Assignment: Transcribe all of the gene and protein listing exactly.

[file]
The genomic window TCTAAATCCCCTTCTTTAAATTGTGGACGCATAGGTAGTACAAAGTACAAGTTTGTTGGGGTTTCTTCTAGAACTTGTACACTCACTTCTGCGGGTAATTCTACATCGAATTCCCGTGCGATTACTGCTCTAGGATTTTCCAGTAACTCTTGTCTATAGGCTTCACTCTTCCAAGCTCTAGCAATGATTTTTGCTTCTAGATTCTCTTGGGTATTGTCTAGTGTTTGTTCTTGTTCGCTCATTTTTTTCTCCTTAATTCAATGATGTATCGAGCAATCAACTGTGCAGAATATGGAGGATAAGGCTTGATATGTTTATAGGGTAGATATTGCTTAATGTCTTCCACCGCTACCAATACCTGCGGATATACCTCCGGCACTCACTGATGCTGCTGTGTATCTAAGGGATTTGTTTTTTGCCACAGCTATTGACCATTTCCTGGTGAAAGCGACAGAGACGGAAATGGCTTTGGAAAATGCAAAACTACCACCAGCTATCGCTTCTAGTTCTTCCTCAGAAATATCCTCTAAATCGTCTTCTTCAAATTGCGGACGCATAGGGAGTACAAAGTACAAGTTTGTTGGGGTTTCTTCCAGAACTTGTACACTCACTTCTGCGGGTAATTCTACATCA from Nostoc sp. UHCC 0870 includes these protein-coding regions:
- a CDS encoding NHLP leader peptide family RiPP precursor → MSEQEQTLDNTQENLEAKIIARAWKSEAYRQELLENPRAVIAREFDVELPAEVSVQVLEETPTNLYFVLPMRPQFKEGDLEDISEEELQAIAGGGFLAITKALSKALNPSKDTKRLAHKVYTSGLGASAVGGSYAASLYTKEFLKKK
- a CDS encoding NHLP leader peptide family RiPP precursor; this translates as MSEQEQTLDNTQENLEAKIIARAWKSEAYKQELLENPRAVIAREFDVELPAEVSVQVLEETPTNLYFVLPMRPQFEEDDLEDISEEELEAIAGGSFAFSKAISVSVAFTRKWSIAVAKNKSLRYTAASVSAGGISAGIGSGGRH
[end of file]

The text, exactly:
The genomic window TCTAAATCCCCTTCTTTAAATTGTGGACGCATAGGTAGTACAAAGTACAAGTTTGTTGGGGTTTCTTCTAGAACTTGTACACTCACTTCTGCGGGTAATTCTACATCGAATTCCCGTGCGATTACTGCTCTAGGATTTTCCAGTAACTCTTGTCTATAGGCTTCACTCTTCCAAGCTCTAGCAATGATTTTTGCTTCTAGATTCTCTTGGGTATTGTCTAGTGTTTGTTCTTGTTCGCTCATTTTTTTCTCCTTAATTCAATGATGTATCGAGCAATCAACTGTGCAGAATATGGAGGATAAGGCTTGATATGTTTATAGGGTAGATATTGCTTAATGTCTTCCACCGCTACCAATACCTGCGGATATACCTCCGGCACTCACTGATGCTGCTGTGTATCTAAGGGATTTGTTTTTTGCCACAGCTATTGACCATTTCCTGGTGAAAGCGACAGAGACGGAAATGGCTTTGGAAAATGCAAAACTACCACCAGCTATCGCTTCTAGTTCTTCCTCAGAAATATCCTCTAAATCGTCTTCTTCAAATTGCGGACGCATAGGGAGTACAAAGTACAAGTTTGTTGGGGTTTCTTCCAGAACTTGTACACTCACTTCTGCGGGTAATTCTACATCA from Nostoc sp. UHCC 0870 includes these protein-coding regions:
- a CDS encoding NHLP leader peptide family RiPP precursor → MSEQEQTLDNTQENLEAKIIARAWKSEAYRQELLENPRAVIAREFDVELPAEVSVQVLEETPTNLYFVLPMRPQFKEGDLEDISEEELQAIAGGGFLAITKALSKALNPSKDTKRLAHKVYTSGLGASAVGGSYAASLYTKEFLKKK
- a CDS encoding NHLP leader peptide family RiPP precursor; this translates as MSEQEQTLDNTQENLEAKIIARAWKSEAYKQELLENPRAVIAREFDVELPAEVSVQVLEETPTNLYFVLPMRPQFEEDDLEDISEEELEAIAGGSFAFSKAISVSVAFTRKWSIAVAKNKSLRYTAASVSAGGISAGIGSGGRH